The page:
Laundrie's parents were concerned that he might hurt himself, the source said.

Taylor declined to comment to CNN on the report, saying, "I cannot give any statement to a timeline at this time. That investigation is being conducted by the FBI."

The FBI did not immediately respond to a request for comment.

Tensions between the couple may have mounted, others say

Witnesses are providing additional details about Petito and Laundrie in the lead up to their disappearances.

A couple from Louisiana vacationing in Jackson, Wyoming, says they saw an incident last month in a restaurant involving Petito and Laundrie.

Nina Angelo and her boyfriend, Matt England, saw a "commotion" as Petito and Laundrie were leaving The Merry Piglets Tex-Mex restaurant, Angelo told CNN on Wednesday.

Petito was in tears and Laundrie was visibly angry, going into and out of the restaurant several times and continuing to show anger toward the staff around the hostess stand, Angelo said. The couples' waitress was also visibly shaken by the incident, according to Angelo, who told CNN she did not see any violence or physical altercation between Petito and Laundrie.

A manager at Merry Piglets, who declined to give her name, did see "an incident" at the restaurant on August 27 and called the FBI on Wednesday, she told CNN. The manager declined to describe what happened and said the restaurant did not have surveillance video of the incident.

Earlier in August, police in Moab, Utah, had an encounter with the couple, where officers describe them as having "engaged in some sort of altercation."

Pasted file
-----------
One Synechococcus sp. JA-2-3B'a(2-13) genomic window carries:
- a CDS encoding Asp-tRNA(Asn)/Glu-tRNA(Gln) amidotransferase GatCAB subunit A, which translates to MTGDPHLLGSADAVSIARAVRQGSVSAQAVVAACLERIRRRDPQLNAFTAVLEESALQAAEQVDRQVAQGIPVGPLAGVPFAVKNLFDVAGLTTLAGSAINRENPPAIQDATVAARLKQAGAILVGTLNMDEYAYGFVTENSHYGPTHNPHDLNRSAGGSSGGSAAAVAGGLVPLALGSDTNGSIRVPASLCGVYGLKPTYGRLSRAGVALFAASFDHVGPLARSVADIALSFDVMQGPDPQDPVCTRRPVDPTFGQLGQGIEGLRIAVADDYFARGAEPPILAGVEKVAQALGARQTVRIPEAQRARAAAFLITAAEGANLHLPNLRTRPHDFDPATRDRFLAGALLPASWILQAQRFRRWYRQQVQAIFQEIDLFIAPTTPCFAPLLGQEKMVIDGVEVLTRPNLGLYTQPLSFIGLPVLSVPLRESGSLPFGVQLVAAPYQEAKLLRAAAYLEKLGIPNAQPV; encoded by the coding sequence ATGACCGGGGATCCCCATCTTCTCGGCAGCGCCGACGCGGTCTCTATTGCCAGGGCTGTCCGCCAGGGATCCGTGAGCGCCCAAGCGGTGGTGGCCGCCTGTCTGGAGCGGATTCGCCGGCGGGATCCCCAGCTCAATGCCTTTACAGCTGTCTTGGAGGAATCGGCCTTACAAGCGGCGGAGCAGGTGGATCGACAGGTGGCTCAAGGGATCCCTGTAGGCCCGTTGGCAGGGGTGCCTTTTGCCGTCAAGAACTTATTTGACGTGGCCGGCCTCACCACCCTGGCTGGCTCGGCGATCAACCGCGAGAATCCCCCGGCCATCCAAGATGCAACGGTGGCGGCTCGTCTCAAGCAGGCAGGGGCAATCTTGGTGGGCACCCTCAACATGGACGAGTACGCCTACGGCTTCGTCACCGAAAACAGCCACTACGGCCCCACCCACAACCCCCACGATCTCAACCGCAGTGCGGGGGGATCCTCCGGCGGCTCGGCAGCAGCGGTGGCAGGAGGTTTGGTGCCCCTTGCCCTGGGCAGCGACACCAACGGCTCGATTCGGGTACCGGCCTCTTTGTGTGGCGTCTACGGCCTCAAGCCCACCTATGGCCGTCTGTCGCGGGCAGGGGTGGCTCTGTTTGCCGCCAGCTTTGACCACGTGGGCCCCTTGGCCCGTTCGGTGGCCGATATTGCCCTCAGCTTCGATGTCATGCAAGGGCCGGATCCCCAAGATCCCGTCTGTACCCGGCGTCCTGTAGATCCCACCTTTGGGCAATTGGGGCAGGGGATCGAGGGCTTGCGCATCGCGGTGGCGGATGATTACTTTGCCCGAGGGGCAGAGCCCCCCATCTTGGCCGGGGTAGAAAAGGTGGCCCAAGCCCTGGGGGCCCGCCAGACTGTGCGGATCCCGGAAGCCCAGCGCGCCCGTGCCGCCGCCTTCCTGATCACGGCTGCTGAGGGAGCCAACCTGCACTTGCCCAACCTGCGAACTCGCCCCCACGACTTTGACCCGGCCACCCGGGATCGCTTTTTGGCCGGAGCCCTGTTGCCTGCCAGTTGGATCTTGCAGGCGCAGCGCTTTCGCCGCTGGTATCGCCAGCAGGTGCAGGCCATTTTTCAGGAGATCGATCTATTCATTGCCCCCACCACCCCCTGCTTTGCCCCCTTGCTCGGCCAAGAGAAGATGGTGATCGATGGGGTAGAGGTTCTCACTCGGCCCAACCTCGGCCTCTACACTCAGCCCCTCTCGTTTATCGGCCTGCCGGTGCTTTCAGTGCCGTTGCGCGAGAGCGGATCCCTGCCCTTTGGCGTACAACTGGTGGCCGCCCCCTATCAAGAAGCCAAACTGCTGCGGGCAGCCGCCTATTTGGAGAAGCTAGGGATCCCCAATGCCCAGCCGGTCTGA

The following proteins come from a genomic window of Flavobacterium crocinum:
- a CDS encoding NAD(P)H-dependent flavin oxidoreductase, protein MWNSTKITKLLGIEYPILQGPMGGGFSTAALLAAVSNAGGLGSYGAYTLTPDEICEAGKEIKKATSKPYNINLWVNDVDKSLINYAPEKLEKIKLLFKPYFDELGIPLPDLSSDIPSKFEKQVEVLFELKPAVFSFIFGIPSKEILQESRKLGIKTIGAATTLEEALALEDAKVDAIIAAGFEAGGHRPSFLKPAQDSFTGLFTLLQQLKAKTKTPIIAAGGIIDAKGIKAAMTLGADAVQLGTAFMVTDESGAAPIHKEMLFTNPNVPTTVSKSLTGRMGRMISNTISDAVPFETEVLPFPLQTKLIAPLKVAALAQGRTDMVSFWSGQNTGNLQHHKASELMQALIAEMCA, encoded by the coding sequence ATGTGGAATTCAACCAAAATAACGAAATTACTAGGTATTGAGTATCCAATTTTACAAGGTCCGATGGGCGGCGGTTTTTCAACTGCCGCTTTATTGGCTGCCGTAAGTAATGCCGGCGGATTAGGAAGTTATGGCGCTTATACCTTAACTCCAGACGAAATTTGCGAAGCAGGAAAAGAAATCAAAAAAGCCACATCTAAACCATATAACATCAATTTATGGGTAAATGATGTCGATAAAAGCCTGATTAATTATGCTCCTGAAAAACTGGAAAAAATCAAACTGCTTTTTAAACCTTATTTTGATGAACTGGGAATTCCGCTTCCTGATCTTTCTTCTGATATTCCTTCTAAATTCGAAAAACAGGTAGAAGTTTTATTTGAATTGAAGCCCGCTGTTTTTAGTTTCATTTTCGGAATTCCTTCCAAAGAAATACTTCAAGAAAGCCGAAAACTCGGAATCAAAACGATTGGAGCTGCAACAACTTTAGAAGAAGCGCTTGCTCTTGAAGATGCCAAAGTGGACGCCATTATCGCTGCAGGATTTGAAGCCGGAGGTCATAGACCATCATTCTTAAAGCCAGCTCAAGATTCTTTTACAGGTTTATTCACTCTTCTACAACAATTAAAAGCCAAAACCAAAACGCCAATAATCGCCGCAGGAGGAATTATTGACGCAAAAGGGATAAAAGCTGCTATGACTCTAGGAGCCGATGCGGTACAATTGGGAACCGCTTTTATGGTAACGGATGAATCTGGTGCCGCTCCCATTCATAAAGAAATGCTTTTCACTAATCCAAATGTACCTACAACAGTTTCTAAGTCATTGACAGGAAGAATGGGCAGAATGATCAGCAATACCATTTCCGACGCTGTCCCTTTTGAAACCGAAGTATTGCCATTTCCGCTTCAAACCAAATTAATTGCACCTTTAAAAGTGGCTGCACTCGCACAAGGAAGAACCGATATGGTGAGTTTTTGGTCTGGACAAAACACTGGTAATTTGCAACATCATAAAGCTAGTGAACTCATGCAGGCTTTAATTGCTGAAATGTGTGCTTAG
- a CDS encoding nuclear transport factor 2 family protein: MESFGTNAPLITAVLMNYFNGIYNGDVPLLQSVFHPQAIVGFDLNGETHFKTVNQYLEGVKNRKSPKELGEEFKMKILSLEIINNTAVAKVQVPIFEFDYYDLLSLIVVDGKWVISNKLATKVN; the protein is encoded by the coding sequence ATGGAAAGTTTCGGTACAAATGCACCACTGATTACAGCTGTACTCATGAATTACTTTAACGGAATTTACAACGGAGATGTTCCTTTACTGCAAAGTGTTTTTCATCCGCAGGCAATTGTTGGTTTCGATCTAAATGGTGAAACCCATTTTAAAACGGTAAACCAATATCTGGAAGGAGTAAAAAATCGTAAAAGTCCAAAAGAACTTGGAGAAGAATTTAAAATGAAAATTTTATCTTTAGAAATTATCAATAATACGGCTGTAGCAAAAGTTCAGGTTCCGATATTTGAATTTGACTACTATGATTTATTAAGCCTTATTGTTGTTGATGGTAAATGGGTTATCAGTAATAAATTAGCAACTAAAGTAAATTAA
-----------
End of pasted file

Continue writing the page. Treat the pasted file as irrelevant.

Although the two are described as getting into a physical fight following an argument, "both the male and female reported they are in love and engaged to be married and desperately didn't wish to see anyone charged with a crime," a report from officer Eric Pratt says.

Petito's memorial visitation set for Sunday

Petito and Laundrie had posted online regularly about their travels with the hashtag #VanLife as they ventured out west, but those posts abruptly stopped in late August.

Petito's family told police they were last in contact with her during the last week of August, North Port police say. Laundrie returned to the couple's home, where his parents also live, on September 1, according to police.

Petito was reported missing September 11 after her family had not been able to get in touch with her.

Her remains were discovered on September 19 in Wyoming's Bridger-Teton National Forest and were identified by a coroner two days later, according to the FBI.

"The cause of death remains pending final autopsy results," the FBI said.

A memorial visitation for Petito is planned for Sunday afternoon in Holbrook on Long Island in New York, according to Moloney's Holbrook Funeral Home. It will be open to the public.

Richard Stafford, an attorney for Petito's family, confirmed in a statement Friday her funeral would be held Sunday, adding that the family has asked for donations to be made to the future Gabby Petito Foundation in lieu of flowers.

On Wednesday, a small crowd gathered in Salt Lake City to mourn the death of Petito.

"We won't forget about you. We won't let your light dim," vigil organizer Serena Chavez said before the group.

"We will remember other women or children who are missing," Chavez continued. "Their families are devastated, and I can only imagine what Gabby's family is going through."